After a couple months, I didn’t just feel better, I felt FANTASTIC. I felt 20 years younger. I had energy leaking out of my pores. I was bouncing everywhere I went. My skin was better, not perfect, but better. Two medical professionals I know on Twitter and one public health faculty member all said the same thing, “You know, you sound like our patients who’ve gone gluten free.”

The question then became was it gluten intolerance or celiac. My mom was diagnosed as celiac around 15 years ago with a skin biopsy for the skin problems she was having, but after a couple years she decided not to stay on the diet. I had almost forgotten it happened. My doctor agreed to my doing a gluten trial for two weeks before the blood test. Frankly, I don’t know which blood test, but I really ought to find out. I was profoundly ill and miserable for the two week trial. My skin felt like it dissolved. I was covered with bloody sores and scabs; constantly parched with thirst; my skin swollen; my cheeks swollen and constantly bleeding and being bitten; my face and my feet swollen. Curiously, although the most common symptom for both gluten intolerance and celiac is intestinal upsets, I never had that as a symptom.

Anyway, the test came back negative. I didn’t care what the test said. It might not persuade my docs, but the experience persuaded me. My reaction was, “I am never going back on gluten ever again.” Evidently false negatives are fairly common with this test, especially when someone has gone gluten free for a while first. From my reading, it seems like the main differences between the two conditions for presenting symptoms are the vitamin deficiencies. Gluten intolerance doesn’t get them, and the symptoms go away as long as you aren’t exposed to the trigger, whereas celiac is all about malabsorption and deficiencies in various vitamins & minerals. My personal health history is studded with vitamin & mineral deficiencies. So, according to my medical record I have gluten intolerance. I am convinced I have celiac. But the tests don’t support my theory, and I am not willing to go back on gluten intentionally in order to have more tests.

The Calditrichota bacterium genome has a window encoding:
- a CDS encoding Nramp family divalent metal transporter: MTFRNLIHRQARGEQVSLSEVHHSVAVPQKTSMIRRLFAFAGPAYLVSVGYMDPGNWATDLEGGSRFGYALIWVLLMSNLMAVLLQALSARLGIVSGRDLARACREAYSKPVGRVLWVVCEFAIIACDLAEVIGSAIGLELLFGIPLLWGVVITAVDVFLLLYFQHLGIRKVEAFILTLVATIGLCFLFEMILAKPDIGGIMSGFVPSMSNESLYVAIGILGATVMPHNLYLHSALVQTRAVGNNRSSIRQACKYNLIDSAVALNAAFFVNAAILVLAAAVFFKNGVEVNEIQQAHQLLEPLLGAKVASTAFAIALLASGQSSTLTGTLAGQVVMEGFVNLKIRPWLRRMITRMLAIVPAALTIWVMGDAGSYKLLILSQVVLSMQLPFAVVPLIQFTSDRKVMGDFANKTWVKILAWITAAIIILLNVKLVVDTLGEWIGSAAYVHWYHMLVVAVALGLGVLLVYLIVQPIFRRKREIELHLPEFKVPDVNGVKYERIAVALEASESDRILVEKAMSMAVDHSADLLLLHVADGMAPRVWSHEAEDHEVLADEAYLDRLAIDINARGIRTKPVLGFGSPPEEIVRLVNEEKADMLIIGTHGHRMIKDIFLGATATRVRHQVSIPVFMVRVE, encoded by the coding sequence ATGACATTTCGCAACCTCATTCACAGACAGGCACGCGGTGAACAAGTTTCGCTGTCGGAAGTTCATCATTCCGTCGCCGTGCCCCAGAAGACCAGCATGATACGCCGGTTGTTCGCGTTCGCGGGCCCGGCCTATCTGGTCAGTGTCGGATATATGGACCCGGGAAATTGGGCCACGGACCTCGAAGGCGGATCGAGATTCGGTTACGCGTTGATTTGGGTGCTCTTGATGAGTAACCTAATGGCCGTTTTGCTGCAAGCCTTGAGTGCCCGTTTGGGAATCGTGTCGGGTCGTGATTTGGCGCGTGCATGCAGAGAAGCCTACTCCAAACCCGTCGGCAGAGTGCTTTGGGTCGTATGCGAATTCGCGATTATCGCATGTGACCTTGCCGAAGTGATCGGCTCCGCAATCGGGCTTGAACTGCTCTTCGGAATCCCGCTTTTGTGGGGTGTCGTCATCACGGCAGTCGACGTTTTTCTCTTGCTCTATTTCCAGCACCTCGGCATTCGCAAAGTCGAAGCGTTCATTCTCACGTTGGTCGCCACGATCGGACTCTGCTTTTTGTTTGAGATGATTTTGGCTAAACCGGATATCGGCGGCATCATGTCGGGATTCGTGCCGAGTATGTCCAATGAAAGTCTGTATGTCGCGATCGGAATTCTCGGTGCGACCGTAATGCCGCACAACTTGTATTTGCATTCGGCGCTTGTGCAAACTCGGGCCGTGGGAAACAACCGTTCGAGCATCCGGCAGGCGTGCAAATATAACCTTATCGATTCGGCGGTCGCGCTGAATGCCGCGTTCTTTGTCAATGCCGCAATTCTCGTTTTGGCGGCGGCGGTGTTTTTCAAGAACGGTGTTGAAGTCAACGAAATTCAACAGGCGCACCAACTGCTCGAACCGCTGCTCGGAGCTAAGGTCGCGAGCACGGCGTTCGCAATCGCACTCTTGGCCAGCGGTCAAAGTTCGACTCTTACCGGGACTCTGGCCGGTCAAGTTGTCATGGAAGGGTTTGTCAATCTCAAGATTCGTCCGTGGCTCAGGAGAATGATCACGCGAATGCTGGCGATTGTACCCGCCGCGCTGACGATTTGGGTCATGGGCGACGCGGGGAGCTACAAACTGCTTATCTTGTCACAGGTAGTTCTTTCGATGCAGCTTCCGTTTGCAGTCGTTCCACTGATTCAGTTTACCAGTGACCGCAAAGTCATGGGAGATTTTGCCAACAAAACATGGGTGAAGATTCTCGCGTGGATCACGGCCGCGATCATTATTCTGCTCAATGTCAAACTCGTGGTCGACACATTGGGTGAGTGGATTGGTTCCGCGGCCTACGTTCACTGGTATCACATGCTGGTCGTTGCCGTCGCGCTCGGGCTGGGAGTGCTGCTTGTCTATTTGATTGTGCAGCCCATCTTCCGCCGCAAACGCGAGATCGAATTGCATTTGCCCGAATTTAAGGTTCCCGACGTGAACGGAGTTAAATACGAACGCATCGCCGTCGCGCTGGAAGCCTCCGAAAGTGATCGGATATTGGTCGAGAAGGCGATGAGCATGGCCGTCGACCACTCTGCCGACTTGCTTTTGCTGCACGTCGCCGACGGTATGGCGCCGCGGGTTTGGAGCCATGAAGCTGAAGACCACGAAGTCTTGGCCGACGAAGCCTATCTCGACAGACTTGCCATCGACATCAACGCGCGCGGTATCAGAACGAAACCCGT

Today at lunch, first I tried to convince the person I was meeting that we weren’t really hungry and should go somewhere else. But really, I was hungry. I felt like I was starving. The snacks hadn’t worked. So when he ordered his food, I tried to find something safe on the menu. I’ve had omelets there before without a problem, so I stuck to that. It was fine for the first half of the omelet, then I accidentally flipped it over. The underside of the omelet didn’t look like an omelet. It looked like a pancake. Oh, that is bad. So I set aside that part and didn’t eat it, hoping that I’d be OK.

Two hours later I started breaking out in hives. Then my face started to burn and swell. By the time I got home I felt awful. I laid down on the couch for a minute, and woke up some time later, fatigued and confused. OK, I’ve been glutenized. Groggy, and painful. No more omelets at Angelo’s. If I had a diagnosis of celiac disease, there is a medication the docs could give me for the skin problems that come when I’ve gotten into unexpected gluten. I can’t get it because I don’t have the diagnosis.

For the celiac testing, the usual progression is if the blood test is positive, then they do an intestinal biopsy, or a skin biopsy if the skin is the primary symptom. Rarely, some places will do the biopsy with a negative blood test if the symptoms are strong enough, but you still need to be on a gluten diet for any of these tests to work. The final court of last resort is a genetic test. The insurance really doesn’t like to cover that, and it wasn’t an option for me until I was offered the opportunity to join the PGen study.

So now, I’ve sent in the sample. When I filled in the questionnaire for the study I emphasized celiac as a condition of interest in my family genetics. A message from them said it would be included in the tests they’re running. I’m sitting here, suffering from a gluten reaction, with my face and mind both on pins and needles, wondering what the results will show. Do I have celiac? Or will the test result show another negative? I am almost dreading finding out. What if it’s negative again?